“When you want us, we come, but when we want you, you don’t.”
The man at the front table, translating for the woman to his left, looked us right in the eye when he said it. He was addressing the panel of five journalist, of which I was a part.
This stinging comment came at the end of a two-hour long interaction between media persons and sex workers. Organised by the National Network of Sex Workers (NNSW) in Chanakyapuri, the panel happened in the midst of a large hall covered with several banners bearing the names of sex worker groups from Maharashtra, Gujarat, Jharkhand, Andhra Pradesh and more.
As a young, enthusiastic writer, I went to speak about how citizen journalism and new media is changing the way we engage with marginalised communities. But almost instantly, I knew this would be more about the valuable lessons us media persons could learn from those who do sex work. Here is what I took away:
As journalists, we often think what we’re doing is unbiased reporting. But the truth is we decide which instances and perspectives get highlighted, and which become invisibilised.
An alarming study by the World Health Organisation revealed that “70% of sex workers in a survey reported being beaten by the police and more than 80% had been arrested without evidence.”
In fact, there are various blatant human rights violations against sex workers, such as extorting money from them, denying them food, housing and health services, force feeding individuals alcohol, and much more.
When the media doesn’t see a marginalised group as a priority, the stories don’t come out, and the invisibilisation only makes it that much harder to fight injustice.
When these stories remain hidden, we cheat people out of an opportunity to build empathy towards an affected community. In addition to that, we strengthen pre-existing attitudes.
At some point in their careers, all journalists have charged after that “human interest” story. The risk with this, though, we tend to turn the humans we’re interested in into hapless victims, rather than people with agency. Pushing the victimhood narrative on sex workers does a disservice not just to them, but to the transformational and empowering potential of our writing.
Additionally, there is an assumption that sex workers aren’t informed enough to share important opinions. Rather than sitting down with sex workers and getting their comments, we might give weightage to the words of by authority figures. This only reinforces the very social hierarchies that disadvantage sex workers.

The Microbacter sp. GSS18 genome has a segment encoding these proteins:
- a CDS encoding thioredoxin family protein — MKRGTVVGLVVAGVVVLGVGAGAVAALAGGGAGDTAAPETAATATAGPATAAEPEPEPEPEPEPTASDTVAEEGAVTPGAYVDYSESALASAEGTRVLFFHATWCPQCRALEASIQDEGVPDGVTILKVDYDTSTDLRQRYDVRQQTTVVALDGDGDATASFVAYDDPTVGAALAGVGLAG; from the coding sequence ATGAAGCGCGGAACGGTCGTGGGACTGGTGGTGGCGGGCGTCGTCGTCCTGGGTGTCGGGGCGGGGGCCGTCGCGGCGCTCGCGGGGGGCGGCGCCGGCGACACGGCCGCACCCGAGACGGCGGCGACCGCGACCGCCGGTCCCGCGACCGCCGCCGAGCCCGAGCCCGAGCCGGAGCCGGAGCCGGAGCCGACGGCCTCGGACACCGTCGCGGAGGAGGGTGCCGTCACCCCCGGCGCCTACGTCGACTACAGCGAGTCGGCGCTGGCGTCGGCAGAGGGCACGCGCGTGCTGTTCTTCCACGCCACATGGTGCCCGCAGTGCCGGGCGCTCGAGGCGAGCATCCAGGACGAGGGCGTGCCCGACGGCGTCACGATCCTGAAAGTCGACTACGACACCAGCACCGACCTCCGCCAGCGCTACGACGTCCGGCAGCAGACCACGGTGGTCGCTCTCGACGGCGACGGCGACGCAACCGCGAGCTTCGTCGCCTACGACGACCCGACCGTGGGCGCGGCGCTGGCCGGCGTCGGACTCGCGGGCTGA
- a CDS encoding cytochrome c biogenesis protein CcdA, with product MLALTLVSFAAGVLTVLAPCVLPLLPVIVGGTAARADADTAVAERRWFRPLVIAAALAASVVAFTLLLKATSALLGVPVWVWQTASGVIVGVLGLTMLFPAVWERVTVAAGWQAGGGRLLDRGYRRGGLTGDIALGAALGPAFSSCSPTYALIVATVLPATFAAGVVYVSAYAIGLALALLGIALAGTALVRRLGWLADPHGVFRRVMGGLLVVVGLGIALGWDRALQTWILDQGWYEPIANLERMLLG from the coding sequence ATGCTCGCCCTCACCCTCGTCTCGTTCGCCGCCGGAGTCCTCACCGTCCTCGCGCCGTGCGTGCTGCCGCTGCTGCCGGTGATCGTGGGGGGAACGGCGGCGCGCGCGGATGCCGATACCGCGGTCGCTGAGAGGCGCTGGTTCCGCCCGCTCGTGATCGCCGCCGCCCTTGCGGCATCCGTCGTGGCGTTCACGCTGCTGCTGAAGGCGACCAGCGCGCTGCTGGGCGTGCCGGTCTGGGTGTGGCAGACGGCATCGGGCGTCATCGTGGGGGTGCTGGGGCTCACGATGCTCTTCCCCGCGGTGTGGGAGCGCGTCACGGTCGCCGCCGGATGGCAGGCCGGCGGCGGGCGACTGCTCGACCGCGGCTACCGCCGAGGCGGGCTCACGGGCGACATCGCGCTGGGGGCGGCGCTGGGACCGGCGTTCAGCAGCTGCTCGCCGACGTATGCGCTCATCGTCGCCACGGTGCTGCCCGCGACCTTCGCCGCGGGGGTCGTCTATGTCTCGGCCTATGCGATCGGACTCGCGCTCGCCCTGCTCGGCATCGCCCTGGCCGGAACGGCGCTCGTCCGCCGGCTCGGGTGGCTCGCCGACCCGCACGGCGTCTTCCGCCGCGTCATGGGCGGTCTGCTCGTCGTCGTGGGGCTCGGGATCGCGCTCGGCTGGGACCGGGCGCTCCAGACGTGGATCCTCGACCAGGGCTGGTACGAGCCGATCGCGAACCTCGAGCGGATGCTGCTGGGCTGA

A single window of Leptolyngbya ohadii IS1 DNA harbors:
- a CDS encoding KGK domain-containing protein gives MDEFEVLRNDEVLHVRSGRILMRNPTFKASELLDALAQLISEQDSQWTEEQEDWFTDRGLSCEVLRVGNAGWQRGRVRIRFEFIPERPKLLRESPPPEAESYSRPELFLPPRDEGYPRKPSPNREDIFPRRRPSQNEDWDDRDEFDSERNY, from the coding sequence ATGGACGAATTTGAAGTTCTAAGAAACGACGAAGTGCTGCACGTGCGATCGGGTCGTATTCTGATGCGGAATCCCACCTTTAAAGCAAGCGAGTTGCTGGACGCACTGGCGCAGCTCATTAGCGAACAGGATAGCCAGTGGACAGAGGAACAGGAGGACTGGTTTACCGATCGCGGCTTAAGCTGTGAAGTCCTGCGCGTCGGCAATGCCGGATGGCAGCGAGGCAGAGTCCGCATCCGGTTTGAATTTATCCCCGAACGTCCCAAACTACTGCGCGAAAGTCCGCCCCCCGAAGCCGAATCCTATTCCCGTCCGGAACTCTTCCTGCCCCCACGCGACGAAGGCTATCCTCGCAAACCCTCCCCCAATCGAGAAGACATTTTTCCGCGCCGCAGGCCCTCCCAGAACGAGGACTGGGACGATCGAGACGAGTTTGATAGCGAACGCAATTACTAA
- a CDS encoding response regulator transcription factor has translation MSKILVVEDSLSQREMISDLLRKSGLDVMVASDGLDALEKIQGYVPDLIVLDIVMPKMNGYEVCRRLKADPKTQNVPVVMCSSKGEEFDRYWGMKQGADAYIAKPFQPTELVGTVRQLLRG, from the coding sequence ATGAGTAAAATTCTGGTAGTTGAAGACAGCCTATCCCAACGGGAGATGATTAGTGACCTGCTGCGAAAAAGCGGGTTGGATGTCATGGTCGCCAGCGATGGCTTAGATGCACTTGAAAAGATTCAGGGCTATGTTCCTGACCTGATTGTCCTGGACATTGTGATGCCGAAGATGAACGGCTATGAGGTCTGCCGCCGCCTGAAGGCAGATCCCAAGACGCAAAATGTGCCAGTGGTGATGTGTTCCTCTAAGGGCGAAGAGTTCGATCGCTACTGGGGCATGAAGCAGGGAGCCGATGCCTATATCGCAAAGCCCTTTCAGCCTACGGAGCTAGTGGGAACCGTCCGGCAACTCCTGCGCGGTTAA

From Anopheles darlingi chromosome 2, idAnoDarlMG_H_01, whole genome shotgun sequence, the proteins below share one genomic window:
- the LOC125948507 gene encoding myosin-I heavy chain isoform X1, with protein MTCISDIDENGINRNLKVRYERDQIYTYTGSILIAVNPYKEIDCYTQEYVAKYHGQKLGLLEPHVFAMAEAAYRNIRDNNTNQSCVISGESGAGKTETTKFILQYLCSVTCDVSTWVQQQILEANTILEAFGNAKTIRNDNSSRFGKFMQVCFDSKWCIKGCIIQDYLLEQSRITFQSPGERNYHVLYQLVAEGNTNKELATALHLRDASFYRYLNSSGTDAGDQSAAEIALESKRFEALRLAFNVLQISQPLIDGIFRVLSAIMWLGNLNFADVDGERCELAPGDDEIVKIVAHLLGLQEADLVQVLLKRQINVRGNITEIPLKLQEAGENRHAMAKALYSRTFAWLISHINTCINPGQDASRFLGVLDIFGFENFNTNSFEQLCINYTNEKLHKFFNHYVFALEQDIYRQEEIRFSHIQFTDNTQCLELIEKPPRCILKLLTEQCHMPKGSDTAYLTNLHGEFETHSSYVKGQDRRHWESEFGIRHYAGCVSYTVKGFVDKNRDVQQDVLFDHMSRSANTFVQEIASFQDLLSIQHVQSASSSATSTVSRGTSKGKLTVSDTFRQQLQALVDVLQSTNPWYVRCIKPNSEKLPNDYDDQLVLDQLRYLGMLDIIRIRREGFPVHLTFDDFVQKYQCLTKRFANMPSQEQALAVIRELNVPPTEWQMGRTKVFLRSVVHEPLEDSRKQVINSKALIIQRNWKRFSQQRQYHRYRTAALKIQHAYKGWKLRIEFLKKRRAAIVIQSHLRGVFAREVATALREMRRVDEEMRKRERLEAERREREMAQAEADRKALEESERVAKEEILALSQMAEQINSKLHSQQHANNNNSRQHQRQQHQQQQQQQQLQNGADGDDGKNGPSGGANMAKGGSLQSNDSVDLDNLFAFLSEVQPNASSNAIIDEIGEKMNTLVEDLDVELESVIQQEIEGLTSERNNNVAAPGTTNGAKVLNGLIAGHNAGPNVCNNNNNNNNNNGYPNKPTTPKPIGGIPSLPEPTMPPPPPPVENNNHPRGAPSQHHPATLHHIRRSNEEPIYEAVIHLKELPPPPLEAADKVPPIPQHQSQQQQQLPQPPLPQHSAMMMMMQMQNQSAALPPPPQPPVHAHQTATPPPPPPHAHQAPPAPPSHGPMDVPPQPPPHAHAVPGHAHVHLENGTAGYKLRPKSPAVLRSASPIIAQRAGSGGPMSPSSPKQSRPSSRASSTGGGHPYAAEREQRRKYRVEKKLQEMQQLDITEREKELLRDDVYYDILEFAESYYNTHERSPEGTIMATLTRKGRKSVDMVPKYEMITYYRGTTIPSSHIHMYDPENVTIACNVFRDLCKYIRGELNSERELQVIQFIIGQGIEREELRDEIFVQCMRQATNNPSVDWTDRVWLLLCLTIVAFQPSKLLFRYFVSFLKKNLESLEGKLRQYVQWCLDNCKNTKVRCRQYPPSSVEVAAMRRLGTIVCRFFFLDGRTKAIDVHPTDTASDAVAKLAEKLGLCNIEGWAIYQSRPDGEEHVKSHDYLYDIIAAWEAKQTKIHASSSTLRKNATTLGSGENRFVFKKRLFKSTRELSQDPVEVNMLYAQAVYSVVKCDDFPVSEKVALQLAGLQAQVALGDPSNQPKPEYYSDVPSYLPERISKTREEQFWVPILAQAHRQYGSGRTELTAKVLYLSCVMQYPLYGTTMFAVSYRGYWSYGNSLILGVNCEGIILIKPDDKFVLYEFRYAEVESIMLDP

When I was researching for a story about sex workers’ access to menstrual hygiene products, I ran into a dead end. It appeared that no leading paper or publication had information about this. While it helped me reach out to the sex workers community directly, it speaks volumes about the kind of stories writers do about sex work. No points for guessing that they’re largely victim narratives.
If we never see marginalised people as anything more than victims, it denies us the opportunity to build empathy. As journalists, we must push the envelope. We must write about sex worker-led projects that make a positive impact on the community. We should have written about how demonetisation hit the community. We should destabilise the idea that sex workers can’t be mothers and caregivers. And, as feminist journalist Sujata Madhok did during the panel, we should ask why there are so few men in sex work. But most importantly, we should ask why sex workers are not consulted or involved in decision making processes, even pertaining to their own rights.
According to a survey in Andhra Pradesh, illiteracy was reported by 74.7% female sex workers. This is a major barrier, considering our reliance on modes of communication that are largely English. Coupled with journalists’ personal prejudices, this prevents non-English speaking sex workers from having their voices represented.
Further still, our reliance on digital and other non-traditional media as well causes difficulties in reaching sex workers. While many sex worker organisations are building their presence online, it’s unfair to expect communities with limited resources to make themselves available to us on our terms.
In order to represent these voices, journalists should invest in translating for persons from non-English speaking background.
“How do we tell our own stories? The media changes and publishes our quotes to fulfill their needs, not ours.”
This was yet another concern raised during the panel discussion by sex worker groups. Does this against the very ethics of journalism? Author and businesswoman Penelope Trunk says it doesn’t matter, because in the end, the story belongs to the writer, not the interviewee. And that is a fundamental problem. This is an example of the power dynamics in writing that disempower marginalised people. We must recognise that we are accountable to the people we put in our stories. Anyone who lends us their words has charges us with the duty of telling their stories, and we should respect that.
And finally, coming back to the comment I began this piece with, we have to make sure we are available as journalists for sex workers, just as much as they are available as interviewees and sources for us.
The NNSW panel and interaction opened up a great space for learning. And I hope it’s the first of many discussions between all parties chasing a common goal – respect, dignity, and equal opportunities for all people of all backgrounds.